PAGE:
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Education: Morning Roundup, Race to the Top Fallout


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Morning Roundup:

From The New York Times: Eastern States Dominate in Winning School Grants

Many educators in states that did not win or even participate in President Obama’s Race to the Top competition said the rules favored densely populated eastern states.

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From the Los Angeles Times: U.S. schools chief to push disclosure of education data

Education secretary Arne Duncan will call on districts across the nation to make information on teachers public.

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From the Associated Press: Poll: Obama's Education Approval Ratings Drop

A new Gallup Poll has found fewer Americans approve of the job President Obama is doing in support of public education, but they continue to have a highly favorable opinion of their local schools.

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From The Washington Post: With limited training, Teach for America recruits play expanding role in schools

4,500 Teach for America recruits have been placed in public schools this year after five weeks of summer preparation. The quickly expanding organization says that the fast track enables talented young instructors to be matched with schools that badly need them—and the Obama administration agrees. This month, Teach for America won a $50 million federal grant that will help the program nearly double in the next four years.

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Photo (CC) by Flickr user The White House.

Articles
via David Leavitt / Twitter

Anyone who has ever worked in retail knows that the worst thing about the job, right after the pay, are the unreasonable cheapskates who "want to talk to your manager" to get some money off an item.

They think that throwing a tantrum will save them a few bucks and don't care if they completely embarrass themselves in the process. Sometimes that involves belittling the poor employee who's just trying to get through their day with an ounce of dignity.

Twitter is rallying around a gal named Tori who works at a Target in Massachusetts after she was tweet-shamed by irate chapekate, journalist, and Twitter troll, David Leavitt.

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Business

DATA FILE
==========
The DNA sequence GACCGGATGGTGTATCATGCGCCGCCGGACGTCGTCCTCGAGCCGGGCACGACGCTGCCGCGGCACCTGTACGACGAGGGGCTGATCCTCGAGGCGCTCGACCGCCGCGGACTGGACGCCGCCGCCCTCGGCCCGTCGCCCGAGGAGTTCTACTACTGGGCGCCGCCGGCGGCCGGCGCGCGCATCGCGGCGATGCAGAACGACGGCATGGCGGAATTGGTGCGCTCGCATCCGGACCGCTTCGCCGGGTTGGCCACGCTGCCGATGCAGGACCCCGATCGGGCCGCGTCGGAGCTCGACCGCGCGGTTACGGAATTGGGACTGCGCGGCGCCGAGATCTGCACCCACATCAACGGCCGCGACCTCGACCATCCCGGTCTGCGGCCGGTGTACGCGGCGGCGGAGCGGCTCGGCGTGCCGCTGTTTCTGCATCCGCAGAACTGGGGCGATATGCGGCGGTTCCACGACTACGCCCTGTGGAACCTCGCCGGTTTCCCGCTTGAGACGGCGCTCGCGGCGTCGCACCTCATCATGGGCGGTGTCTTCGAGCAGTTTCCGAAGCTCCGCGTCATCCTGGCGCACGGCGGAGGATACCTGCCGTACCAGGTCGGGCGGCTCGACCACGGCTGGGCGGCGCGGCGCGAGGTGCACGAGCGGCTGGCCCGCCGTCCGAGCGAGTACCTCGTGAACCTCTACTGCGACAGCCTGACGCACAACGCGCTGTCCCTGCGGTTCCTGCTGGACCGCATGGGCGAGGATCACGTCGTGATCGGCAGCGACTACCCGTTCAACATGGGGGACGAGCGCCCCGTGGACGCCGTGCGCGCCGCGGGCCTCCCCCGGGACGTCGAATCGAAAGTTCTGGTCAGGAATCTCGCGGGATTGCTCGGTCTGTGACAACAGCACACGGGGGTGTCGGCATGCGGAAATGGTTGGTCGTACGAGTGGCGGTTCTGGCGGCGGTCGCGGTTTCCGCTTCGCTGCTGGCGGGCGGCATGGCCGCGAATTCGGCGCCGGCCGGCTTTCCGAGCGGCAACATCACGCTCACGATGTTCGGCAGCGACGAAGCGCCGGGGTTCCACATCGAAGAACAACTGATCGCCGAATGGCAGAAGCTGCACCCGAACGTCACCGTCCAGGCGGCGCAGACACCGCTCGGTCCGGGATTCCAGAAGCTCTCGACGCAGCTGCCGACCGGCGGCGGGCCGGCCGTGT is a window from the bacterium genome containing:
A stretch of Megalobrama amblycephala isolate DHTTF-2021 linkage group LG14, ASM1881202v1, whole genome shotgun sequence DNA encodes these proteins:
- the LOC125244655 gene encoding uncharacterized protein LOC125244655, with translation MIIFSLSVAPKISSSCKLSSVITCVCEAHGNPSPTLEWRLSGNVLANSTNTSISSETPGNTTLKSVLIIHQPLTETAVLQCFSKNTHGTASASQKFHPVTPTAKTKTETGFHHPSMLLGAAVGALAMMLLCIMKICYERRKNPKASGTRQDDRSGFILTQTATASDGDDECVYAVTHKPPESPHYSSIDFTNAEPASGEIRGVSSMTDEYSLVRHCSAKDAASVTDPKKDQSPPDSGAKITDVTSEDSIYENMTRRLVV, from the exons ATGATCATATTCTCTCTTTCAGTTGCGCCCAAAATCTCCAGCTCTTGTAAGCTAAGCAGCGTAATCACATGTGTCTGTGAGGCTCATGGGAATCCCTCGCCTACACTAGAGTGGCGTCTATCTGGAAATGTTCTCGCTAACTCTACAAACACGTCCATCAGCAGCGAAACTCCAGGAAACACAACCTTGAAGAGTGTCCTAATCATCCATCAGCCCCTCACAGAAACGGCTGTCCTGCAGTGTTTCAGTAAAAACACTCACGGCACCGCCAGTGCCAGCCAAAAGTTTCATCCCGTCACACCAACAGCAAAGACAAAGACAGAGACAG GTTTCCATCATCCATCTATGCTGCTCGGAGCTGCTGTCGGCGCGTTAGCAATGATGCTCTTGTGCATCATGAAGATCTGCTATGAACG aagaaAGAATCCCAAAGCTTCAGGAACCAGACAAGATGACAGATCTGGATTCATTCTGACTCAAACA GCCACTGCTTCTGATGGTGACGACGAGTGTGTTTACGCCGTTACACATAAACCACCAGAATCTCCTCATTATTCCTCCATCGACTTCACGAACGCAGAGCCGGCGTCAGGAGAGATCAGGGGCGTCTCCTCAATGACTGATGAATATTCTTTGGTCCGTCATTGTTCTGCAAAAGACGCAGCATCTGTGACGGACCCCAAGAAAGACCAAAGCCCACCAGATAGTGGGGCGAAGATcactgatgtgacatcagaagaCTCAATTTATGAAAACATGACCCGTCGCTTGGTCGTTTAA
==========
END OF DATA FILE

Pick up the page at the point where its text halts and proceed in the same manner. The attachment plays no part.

Childbirth is the number one reason American women visit the hospital, and it ain't cheap. In fact, it's getting more and more expensive. A new study published in Health Affairs found that the cost of having a baby with employer-sponsored health insurance increased by almost 50% in the past seven years.

The study evaluated "trends in cost-sharing for maternity care for women with employer-based health insurance plans, before and after the Affordable Care Act," which was signed into law in 2010. The study looked at over 657,061 women enrolled in large employer-sponsored health insurance plans who delivered babies between 2008 and 2015, as these plans tend to cover more than plans purchased by small businesses or individuals.

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A meteorite crashed into Earth nearly 800,000 years ago. The meteor was 1.2 miles wide, and the impact was so big, it covered 10% of the planet with debris. However, scientists haven't been able to find the impact site for over a century. That is, until now. A study published in the Proceedings of the National Academy of Sciences journal believes the crash site has been located.

Tektites, which are essentially rocks that have been liquefied from the heat of the impact and then cooled to form glass, help scientists spot the original impact site of a meteor. Upon impact, melted material is thrown into the atmosphere, then falls back to the ground. Even if the original crater has disappeared due to erosion or is hidden by a shift in tectonic plates, tektites give the spot away. Tektites between 750,000 to 35.5 million years old have been found in every continent except Antarctica.

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The Planet